Written by , Posted in Research, Visitors

Elephant skeletons

Over the past couple of years I’ve spent a lot of time at the wonderful Oxford University Museum of Natural History, where I’m carrying out my PhD research. Although the bulk of my research has involved getting four- and five-year-olds to take photographs for me (as I described in my very first post), I have spent almost as much time wandering around and around the museum, observing visitors more generally.

I really love doing observations. I think it’s easy to imagine that most museum visits are quite mundane – we see the other visitors milling around, or we mill around ourselves, and everything blends into the hubbub of the crowds. But when you start paying attention to the individual conversations, you see that actually the museum glitters with gems of quirky conversation and idiosyncratic behaviour that reveal the individuality of each visitor’s experience. (more…)

Tuesday

26

June 2012

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COMMENTS

100 Languages of Visitors

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I said “Do you speak-a my language?”
He just smiled and gave me a Vegemite sandwich

Land Down Under, Men at Work

When I worked in a museum in multicultural Birmingham (UK), myself and the other staff would sometimes worry about whether or not we should provide any of the museum text or leaflets in additional languages other than English. Since starting my PhD I’ve gone back to thinking about the languages used in museums, but my concept of language has changed somewhat.

My research in part draws on the Reggio Emilia approach. For those of you not familiar with early childhood education (probably the majority of you), this is a progressive preschool education system from northern Italy, much beloved of and envied by nursery teachers everywhere. One of the concepts that Reggio educators like to use is that of the “100 languages of children”. They don’t mean “language” in the sense of English, French or Mandarin, but rather any means by which children take in information about the world, and then express their understanding to other people.  (more…)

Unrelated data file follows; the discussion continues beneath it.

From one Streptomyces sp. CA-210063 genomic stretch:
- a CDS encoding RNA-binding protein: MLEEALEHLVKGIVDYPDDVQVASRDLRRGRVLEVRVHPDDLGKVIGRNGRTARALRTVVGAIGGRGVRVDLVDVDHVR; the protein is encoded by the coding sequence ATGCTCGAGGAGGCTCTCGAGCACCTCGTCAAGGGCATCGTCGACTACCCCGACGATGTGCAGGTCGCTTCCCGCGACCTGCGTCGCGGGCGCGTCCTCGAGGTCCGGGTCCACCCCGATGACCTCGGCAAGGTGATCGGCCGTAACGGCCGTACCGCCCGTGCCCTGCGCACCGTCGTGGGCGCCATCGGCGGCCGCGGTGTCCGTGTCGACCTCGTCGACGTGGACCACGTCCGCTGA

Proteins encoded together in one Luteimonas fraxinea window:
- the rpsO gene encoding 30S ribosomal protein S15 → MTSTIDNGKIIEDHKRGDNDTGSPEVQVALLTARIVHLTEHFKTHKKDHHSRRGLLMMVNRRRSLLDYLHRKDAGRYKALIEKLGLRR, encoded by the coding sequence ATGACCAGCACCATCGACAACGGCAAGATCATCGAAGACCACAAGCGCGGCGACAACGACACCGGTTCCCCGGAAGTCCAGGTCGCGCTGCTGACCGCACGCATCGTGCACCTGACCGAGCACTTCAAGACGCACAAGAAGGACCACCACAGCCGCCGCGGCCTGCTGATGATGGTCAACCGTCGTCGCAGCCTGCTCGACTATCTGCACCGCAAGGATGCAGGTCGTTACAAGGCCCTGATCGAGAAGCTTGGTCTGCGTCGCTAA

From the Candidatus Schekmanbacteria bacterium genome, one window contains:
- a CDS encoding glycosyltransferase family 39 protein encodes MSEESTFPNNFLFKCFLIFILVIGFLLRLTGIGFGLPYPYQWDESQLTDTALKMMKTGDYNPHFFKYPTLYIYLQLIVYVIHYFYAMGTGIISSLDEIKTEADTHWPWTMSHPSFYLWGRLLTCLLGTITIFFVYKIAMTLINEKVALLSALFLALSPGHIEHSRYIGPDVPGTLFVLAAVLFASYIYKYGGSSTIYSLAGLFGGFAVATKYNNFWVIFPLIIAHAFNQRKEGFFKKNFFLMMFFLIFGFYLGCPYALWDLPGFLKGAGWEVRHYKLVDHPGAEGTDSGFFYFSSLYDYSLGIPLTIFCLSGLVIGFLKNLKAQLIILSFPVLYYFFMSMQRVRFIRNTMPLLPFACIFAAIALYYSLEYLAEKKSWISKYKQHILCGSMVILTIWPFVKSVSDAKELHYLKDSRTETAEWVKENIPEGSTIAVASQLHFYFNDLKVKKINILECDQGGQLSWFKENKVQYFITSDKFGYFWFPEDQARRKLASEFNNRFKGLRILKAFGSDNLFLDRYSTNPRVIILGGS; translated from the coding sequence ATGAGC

Tuesday

19

June 2012

0

COMMENTS

Cameras, Children and Museums

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Hello, and welcome to Through the Museoscope. This is my brand-new blog, in which I plan to talk about the things that interest me about visiting, working in, studying, and generally thinking about museums. For more on the name of the blog, check out the ‘About’ menu.

I thought I’d start of by talking a bit about the research that I’m in the process of carrying out right now. I’m currently about 3/4 of the way through a PhD at the very wonderful School of Museum Studies, University of Leicester, UK. My thesis explores young children’s experiences of natural history in museums. After spending the first year and a half thinking about and trying out different methods, audiences and museums, my project ended up at the Oxford University Museum of Natural History (visit it, it’s great!), getting 4- and 5-year-old children visiting with their families to use digital cameras to photograph the things they liked about the museum. (more…)